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http://www.vetmed.wsu.edu/cliented/hcm.aspxHypertrophic Cardiomyopathy (HCM) is the most common heart disease in cats. It is found in many purebred breeds and is also found in regular Domestic cats (alley cats). It is characterized by a thickening of the heart muscles, usually the heart wall of the left ventricle and the papillary muscles. What happens in HCM is that muscles eventually thicken to the degree that the heart muscles become stiff and the heart has difficulty pumping blood. Eventually, this can lead to an affected cat going into heart failure. HCM can have different causes: genetics, HCM caused by hyperthyroidism, or it can be caused by hypertension. The search for a genetic marker for HCM in Sphynx is being lead by Dr. Kate Meurs at Washington State University. However, there are over 100 different genetic mutation that cause HCM in humans, and even if a marker is found in Sphynx responsible breeders will need to continue to have their cats scanned by veterinary cardiologists and remove affected cats from their programs.

Symptoms of HCM can include labored breathing, limb paralysis caused by blood clots, and/or heart murmurs which can be detected by a regular vet. HOWEVER, not all cats with heart murmurs get HCM and not all cats that have HCM develop heart murmurs. Not all cats with HCM exhibit symptoms either. This is very important for breeders and pet owners to keep in mind. This is one of the many reasons why it’s important that all breeding cats be seen by a cardiologist on a regular basis and why we encourage pet owners to have their Sphynx scanned for HCM by a cardiologist at least a few times during the life of their pet. Of course, if a murmur is detected that persists beyond kittenhood the cat should be seen by a cardiologist. Some cats have murmurs that are benign, and oftentimes kittens will exhibit what is called a physiologic murmur that will go away once their heart is finished growing. However even if the cat does not have a murmur, we would recommend that the cat be seen by a cardiologist at three years of age and seen at least every three years thereafter. If HCM is detected in it’s early stages, there are medications such as atenolol that can be administered to your pet and greatly extend the length and quality of their life. Early detection is key when treating this disease.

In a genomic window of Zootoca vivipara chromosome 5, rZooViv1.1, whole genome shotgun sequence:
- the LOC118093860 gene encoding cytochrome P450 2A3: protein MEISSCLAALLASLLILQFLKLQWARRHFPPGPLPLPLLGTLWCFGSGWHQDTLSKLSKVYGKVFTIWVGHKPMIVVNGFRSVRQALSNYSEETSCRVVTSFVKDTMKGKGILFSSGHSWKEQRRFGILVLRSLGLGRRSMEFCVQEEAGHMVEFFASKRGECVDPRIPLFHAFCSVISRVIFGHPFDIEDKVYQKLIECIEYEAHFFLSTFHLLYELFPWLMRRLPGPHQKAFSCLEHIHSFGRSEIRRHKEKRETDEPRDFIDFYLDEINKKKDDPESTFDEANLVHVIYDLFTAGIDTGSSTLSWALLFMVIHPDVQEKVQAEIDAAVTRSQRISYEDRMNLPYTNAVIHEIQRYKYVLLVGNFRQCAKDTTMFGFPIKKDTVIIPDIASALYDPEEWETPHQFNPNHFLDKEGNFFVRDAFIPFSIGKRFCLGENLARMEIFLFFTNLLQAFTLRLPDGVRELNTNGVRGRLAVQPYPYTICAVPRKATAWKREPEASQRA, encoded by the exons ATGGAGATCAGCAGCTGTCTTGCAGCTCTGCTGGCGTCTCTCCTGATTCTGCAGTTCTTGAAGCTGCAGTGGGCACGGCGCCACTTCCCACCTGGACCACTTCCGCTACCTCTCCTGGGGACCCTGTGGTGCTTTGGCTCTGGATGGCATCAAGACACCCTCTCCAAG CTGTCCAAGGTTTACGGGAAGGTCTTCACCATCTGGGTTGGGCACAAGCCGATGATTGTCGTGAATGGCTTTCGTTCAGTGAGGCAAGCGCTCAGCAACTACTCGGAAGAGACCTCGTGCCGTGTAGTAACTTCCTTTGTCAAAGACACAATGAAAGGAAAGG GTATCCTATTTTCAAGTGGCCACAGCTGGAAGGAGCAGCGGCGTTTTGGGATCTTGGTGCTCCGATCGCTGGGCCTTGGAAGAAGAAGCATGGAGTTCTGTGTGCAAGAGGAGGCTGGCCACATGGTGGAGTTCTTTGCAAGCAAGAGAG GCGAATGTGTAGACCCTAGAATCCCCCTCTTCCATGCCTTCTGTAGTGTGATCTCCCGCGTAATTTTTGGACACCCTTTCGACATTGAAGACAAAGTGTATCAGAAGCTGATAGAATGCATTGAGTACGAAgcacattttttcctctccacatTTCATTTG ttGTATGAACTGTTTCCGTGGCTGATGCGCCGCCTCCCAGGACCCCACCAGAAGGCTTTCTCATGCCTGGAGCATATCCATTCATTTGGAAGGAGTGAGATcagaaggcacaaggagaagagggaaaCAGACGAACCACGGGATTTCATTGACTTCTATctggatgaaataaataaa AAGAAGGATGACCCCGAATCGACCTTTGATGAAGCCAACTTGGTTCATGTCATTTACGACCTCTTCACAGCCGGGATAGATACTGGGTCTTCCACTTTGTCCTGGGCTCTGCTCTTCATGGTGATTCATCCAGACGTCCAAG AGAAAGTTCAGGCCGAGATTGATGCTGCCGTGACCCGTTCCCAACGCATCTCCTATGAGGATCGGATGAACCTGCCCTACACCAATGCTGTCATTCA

Please visit the following sites for more information on HCM: http://www.vetmed.wsu.edu/cliented/hcm.aspx

Hypertrophic Cardiomyopothy in the Sphynx - Webinar
Dr. Kathryn Meurs – http://www.vetmed.wsu.edu/pets/videos/sphynx/index.htm

Remember, HCM is a disease and it is nobody's fault. Even the most careful breeders get cats that become HCM positive. When get your Sphynx from a breeder that is doing their best to avoid breeding HCM positive cats it isn't a gaurantee against your pet developing the disease, but it greatly reduces your risk of getting an HCM positive Sphynx down the line!

Responsible breeders will have a clause in their contracts to address the issue of HCM. Make sure to review a pet contract before you purchase your new pet !
HCM Information